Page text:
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Saturday, October 15, 2011

Going on a diet

The motorcycle racers of today have at their disposal a host of exotic materials by which to make parts lighter, and even stronger as compared to the past.  Titanium bits and pieces are ubiquitous in todays paddock. 
Carbon fiber has revolutionized motorsport, and has even found its way into production bikes.  (ie the HP2 Sport). 

Guys racing before such exotic materials were available resorted to more practical solutions for decreasing the weight of a bike.

Of course a race bike would not have the routine road going accoutrements such as lights, horn, signals, etc.  Casting material for many bikes differed from the pedestrian models as well.  Elektron, a magnesium alloy, was used extensively on works bikes and even by privateer racers before and after the war. 

Any part on a bike that could be lightened, while maintaining its integrity, was subject to a diet.  For sheet metal parts, this often meant drilling holes to reduce the amount of material.  Simple things like changing a steel drain plug to an aluminum one, would amount to a small reduction in weight.   But when multiplied by the number of plugs on the bike, could add up to real savings at weigh in.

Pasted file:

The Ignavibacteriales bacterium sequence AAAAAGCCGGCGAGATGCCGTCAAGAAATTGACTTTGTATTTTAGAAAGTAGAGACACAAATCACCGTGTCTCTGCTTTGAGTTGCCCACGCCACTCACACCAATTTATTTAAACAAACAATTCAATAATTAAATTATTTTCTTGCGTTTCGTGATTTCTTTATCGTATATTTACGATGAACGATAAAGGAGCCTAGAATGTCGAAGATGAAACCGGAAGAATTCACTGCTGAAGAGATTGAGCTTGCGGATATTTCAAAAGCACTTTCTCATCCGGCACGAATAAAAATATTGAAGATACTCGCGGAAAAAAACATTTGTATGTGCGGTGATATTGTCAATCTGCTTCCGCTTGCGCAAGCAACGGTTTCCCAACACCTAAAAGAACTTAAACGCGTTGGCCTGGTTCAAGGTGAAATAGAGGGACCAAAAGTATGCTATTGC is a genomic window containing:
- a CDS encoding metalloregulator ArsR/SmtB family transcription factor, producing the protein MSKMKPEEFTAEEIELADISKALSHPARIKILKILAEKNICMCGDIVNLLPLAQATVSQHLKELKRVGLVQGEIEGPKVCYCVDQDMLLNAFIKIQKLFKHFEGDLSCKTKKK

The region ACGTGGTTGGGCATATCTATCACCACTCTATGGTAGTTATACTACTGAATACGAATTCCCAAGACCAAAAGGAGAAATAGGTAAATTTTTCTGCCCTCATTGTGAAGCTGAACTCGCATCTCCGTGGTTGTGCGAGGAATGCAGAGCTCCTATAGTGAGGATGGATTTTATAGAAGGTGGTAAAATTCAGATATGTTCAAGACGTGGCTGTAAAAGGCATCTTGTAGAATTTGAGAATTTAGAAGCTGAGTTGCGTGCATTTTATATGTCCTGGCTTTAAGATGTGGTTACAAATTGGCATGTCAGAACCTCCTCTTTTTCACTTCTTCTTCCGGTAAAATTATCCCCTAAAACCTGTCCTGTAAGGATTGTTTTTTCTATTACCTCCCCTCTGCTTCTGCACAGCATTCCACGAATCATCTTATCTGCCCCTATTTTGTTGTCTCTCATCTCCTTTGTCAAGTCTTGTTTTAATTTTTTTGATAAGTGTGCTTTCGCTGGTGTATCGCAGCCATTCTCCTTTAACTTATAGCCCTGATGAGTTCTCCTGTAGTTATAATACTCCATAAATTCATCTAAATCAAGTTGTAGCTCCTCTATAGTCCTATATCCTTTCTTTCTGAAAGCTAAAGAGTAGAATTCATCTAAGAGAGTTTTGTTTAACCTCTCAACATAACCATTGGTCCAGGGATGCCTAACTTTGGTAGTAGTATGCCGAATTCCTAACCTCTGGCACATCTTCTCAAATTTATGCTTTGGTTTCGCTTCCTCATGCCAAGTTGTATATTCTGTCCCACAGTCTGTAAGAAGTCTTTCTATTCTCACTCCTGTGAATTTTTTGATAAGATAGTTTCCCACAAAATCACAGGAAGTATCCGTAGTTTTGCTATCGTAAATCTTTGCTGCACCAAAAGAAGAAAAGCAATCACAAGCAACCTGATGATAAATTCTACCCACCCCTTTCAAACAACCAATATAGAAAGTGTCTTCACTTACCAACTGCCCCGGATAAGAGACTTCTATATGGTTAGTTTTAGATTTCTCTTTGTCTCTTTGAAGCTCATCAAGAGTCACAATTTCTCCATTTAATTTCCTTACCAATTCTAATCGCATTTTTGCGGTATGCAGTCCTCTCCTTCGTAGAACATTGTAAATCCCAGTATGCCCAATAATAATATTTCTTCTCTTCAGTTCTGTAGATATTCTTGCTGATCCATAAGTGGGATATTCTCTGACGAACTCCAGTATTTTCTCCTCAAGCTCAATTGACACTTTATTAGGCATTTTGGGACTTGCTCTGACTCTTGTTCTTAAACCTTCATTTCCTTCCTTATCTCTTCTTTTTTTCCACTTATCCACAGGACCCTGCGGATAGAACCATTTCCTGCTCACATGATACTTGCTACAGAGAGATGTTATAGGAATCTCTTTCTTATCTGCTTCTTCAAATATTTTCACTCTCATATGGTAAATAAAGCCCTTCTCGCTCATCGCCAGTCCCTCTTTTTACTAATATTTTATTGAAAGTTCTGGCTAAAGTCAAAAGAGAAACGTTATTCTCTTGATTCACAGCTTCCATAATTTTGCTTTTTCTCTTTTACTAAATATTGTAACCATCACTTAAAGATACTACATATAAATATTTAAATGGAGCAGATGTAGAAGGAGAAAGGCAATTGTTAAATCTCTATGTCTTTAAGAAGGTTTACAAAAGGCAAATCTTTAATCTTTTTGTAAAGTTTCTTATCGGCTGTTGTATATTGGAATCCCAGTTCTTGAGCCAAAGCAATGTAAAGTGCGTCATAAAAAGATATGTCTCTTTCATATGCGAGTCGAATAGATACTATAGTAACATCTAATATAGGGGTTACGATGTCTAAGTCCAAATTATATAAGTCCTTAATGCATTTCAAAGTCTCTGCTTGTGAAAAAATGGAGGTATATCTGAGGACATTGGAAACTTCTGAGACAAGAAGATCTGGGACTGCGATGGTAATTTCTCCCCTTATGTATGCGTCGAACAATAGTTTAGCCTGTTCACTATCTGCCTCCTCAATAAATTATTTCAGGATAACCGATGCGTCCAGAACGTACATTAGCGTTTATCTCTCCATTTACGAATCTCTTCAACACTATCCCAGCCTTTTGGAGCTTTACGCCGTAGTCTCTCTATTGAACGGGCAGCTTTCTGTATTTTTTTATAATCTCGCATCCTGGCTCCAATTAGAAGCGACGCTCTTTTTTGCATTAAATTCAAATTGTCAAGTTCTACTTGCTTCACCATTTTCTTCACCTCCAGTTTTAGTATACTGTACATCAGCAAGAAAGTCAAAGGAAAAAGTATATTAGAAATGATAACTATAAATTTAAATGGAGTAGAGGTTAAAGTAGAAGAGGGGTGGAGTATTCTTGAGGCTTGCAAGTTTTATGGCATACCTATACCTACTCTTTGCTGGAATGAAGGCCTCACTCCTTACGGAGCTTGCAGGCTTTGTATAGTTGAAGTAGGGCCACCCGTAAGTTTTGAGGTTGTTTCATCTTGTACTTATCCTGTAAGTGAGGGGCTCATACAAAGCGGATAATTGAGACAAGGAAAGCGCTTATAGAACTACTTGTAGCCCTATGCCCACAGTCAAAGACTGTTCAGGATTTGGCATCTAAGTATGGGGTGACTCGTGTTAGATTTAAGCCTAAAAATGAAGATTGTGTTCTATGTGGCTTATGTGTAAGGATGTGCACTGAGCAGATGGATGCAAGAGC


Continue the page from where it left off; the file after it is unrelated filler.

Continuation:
Pictured above are two drain/fill plugs. They are M14 x 1.5.  The plug on the right is a standard issue item found on most pre 1969 BMW motorcycles.  It is SW 19 (SW = schl├╝sselweite = width across flats, or wrench size).  Material is steel, cadmium plated.

On the left is a "lightened" racing version.  While still the same thread diameter and pitch, the length is slightly shorter, and it is SW 14.  The material is aluminum.  

The steel plug weighs in at 29.3 grams, while the aluminum plug weighs 6.8 grams.  (A 77% reduction in weight.)  If you multiply by 5 (the number of plugs on a transmission, final drive and oil sump), the weight savings is a quarter pound.  Not huge, but the effect is additive when other weight saving meaures are employed.